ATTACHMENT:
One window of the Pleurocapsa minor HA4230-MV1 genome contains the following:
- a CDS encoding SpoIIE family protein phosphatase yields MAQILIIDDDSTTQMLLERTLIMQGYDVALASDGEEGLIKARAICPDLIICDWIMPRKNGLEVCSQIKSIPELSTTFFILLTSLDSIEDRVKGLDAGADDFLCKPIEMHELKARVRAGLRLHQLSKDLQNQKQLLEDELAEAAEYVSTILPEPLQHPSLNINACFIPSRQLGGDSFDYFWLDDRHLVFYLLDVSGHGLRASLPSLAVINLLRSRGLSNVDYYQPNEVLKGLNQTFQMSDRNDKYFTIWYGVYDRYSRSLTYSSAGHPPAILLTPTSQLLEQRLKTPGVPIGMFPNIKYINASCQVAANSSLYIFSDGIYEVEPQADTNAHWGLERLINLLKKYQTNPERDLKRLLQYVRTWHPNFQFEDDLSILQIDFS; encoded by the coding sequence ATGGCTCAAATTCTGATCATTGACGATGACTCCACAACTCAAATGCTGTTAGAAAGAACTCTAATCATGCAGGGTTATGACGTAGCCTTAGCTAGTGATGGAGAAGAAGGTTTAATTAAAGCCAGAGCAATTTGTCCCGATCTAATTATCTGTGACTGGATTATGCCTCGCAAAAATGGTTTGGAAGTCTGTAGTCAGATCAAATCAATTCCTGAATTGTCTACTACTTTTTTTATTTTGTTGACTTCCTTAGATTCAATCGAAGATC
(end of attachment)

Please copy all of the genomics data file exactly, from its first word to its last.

One window of the Pleurocapsa minor HA4230-MV1 genome contains the following:
- a CDS encoding SpoIIE family protein phosphatase yields MAQILIIDDDSTTQMLLERTLIMQGYDVALASDGEEGLIKARAICPDLIICDWIMPRKNGLEVCSQIKSIPELSTTFFILLTSLDSIEDRVKGLDAGADDFLCKPIEMHELKARVRAGLRLHQLSKDLQNQKQLLEDELAEAAEYVSTILPEPLQHPSLNINACFIPSRQLGGDSFDYFWLDDRHLVFYLLDVSGHGLRASLPSLAVINLLRSRGLSNVDYYQPNEVLKGLNQTFQMSDRNDKYFTIWYGVYDRYSRSLTYSSAGHPPAILLTPTSQLLEQRLKTPGVPIGMFPNIKYINASCQVAANSSLYIFSDGIYEVEPQADTNAHWGLERLINLLKKYQTNPERDLKRLLQYVRTWHPNFQFEDDLSILQIDFS; encoded by the coding sequence ATGGCTCAAATTCTGATCATTGACGATGACTCCACAACTCAAATGCTGTTAGAAAGAACTCTAATCATGCAGGGTTATGACGTAGCCTTAGCTAGTGATGGAGAAGAAGGTTTAATTAAAGCCAGAGCAATTTGTCCCGATCTAATTATCTGTGACTGGATTATGCCTCGCAAAAATGGTTTGGAAGTCTGTAGTCAGATCAAATCAATTCCTGAATTGTCTACTACTTTTTTTATTTTGTTGACTTCCTTAGATTCAATCGAAGATC